A disease associated with fast growing broiler systems

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Poultry Diseases


Also known as: Duodenal Dropsy

Ascites is a disease associated with intensive broiler production. Management plays a key role in its development, with feed, lighting, air quality and ventilation all having been implicated.

Ascites is a disease associated with intensive broiler production. Management plays a key role in its development, with feed, lighting, air quality and ventilation all having been implicated

This condition is most commonly seen in fast growing broiler systems (Julian, 1998), so should not be a problem in organic and extensive free range systems that are using suitable breeds.  Ascites syndrome in broilers is a cascade of events that result in cardiac anomalies, including an enlarged, flaccid heart, and right ventricular hypertrophy, that leads to an accumulation of fluid in the abdominal cavity (Balog, 2003).  Although the disease is not fully understood, heart failure is thought to be a consequence of a lowered oxygen tension in poultry houses and birds suffering from too little oxygen. Poor ventilation is a major contributory factor.

There are four general categories of dysfunctions that will result in ascites fluid build-up (Balog, 2003):

  1. Vascular damage that allows capillaries to leak
  2. Blockage of the lymphatic system that prevents drainage
  3. Decreased plasma oncotic pressure
  4. The most frequently seen dysfunction, increased vascular hydraulic pressure

Increased vascular hydraulic pressure can be caused by several types of pathologies, including hepatic, cardiac or right atrioventricular, and the most significant, pulmonary hypertension. Pulmonary hypertension accounts for most cases of ascites seen in commercial broilers. The hypertension can originate from many different causes (Balog, 2003); environmental causes such as altitude, cold stress and incubator environment, will all affect the incidence of ascites.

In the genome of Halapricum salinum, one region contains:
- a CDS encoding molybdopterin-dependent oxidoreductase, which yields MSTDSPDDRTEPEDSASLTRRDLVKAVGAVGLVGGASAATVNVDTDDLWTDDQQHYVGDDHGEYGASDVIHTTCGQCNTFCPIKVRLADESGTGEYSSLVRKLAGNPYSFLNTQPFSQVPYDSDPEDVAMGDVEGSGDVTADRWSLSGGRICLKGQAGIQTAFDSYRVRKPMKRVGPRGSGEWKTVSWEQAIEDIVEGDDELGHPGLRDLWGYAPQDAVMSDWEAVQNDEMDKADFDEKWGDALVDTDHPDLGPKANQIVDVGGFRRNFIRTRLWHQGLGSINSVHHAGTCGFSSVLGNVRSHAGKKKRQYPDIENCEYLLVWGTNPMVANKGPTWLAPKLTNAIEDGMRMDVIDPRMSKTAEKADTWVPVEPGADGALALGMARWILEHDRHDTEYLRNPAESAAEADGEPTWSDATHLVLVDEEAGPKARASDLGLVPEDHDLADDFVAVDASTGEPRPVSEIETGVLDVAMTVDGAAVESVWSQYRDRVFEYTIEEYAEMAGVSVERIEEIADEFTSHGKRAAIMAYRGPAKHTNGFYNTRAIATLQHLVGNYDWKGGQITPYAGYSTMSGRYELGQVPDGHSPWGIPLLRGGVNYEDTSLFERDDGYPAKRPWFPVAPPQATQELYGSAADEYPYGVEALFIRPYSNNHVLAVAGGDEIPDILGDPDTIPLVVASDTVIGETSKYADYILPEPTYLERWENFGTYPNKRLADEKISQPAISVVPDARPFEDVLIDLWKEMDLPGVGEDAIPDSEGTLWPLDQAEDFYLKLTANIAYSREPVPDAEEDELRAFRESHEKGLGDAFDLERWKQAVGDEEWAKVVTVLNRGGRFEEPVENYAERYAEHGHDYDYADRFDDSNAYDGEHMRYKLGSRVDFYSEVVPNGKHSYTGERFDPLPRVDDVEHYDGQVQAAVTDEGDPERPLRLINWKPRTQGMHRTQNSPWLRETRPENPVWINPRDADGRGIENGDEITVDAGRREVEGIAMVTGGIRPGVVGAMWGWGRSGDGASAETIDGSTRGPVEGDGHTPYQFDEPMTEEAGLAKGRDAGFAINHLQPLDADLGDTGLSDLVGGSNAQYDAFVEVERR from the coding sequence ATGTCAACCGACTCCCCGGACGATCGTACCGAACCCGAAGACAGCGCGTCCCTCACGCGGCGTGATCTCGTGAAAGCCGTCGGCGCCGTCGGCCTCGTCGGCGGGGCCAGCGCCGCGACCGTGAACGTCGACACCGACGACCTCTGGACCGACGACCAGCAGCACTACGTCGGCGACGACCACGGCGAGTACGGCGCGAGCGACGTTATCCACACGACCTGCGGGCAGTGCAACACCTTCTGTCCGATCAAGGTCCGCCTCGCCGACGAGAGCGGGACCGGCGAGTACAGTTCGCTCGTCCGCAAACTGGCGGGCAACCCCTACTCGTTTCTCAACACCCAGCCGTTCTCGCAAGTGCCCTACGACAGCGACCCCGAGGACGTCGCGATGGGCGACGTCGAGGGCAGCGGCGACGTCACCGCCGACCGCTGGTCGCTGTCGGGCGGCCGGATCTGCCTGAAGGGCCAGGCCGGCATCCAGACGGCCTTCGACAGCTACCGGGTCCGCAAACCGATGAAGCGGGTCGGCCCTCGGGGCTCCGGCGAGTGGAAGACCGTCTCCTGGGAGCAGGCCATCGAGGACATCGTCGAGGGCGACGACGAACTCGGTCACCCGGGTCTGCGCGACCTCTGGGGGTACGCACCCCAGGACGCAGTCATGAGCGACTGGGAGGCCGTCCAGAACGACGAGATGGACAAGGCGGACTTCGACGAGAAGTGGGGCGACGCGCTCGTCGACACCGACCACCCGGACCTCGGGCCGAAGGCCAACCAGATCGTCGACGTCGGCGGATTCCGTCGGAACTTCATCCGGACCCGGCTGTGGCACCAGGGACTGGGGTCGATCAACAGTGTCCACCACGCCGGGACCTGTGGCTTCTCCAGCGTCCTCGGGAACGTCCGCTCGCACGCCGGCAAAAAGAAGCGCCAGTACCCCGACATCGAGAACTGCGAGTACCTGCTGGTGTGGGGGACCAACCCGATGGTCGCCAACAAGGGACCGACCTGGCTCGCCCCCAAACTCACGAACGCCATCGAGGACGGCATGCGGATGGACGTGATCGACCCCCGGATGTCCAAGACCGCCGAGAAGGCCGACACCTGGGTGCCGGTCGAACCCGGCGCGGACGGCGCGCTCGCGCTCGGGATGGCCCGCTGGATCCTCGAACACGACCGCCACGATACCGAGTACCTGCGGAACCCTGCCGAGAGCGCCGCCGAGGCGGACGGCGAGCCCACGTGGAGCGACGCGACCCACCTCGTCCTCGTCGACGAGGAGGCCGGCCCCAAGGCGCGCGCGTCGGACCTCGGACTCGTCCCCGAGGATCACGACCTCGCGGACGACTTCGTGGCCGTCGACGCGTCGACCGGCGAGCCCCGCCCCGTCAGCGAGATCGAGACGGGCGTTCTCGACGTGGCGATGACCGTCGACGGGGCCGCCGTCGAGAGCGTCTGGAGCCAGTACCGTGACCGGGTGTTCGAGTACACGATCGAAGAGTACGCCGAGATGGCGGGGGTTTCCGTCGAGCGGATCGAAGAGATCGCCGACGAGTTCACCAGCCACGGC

The first signs for the poultry keeper are the obvious fluid in the abdominal cavity – affected birds will have a hugely distended abdomen.

When the disease was first observed, it was seen mainly in areas of higher altitude and in fast growing broilers (Mirsalimi et al, 1993), although it now occurs at all altitudes.  Management plays a significant role in ascites development, with anything that could stress and put a strain on the bird’s heart being a potential contributory factor.  With feed, lighting, air quality and ventilation all having been implicated in ascites development. Growth rate, oxygen requirements, organ size and capacity, haematological parameters and cellular responses can all determine how resistant or susceptible a broiler is to ascites.  Cold temperatures, coupled with high energy diets, can result in ascites-related deaths as a consequence of insufficient blood vessel capacity in the lungs for the blood flow necessary to meet a high metabolic oxygen requirement (Julian et al, 1989).

The reduced intensity of feeding in organic and extensive, outdoor-reared poultry should reduce the risk of ascites, and a detailed review of the causes, clinical signs and control of ascites is provided by Julian (1990).

Control and Prevention of Ascites

Broilers drinking

Sodium levels in feed should not exceed 0.2%, and particular care should be taken when sodium occurs at high levels in the water supply. Water with sodium levels higher than 0.1% should not be given to young table birds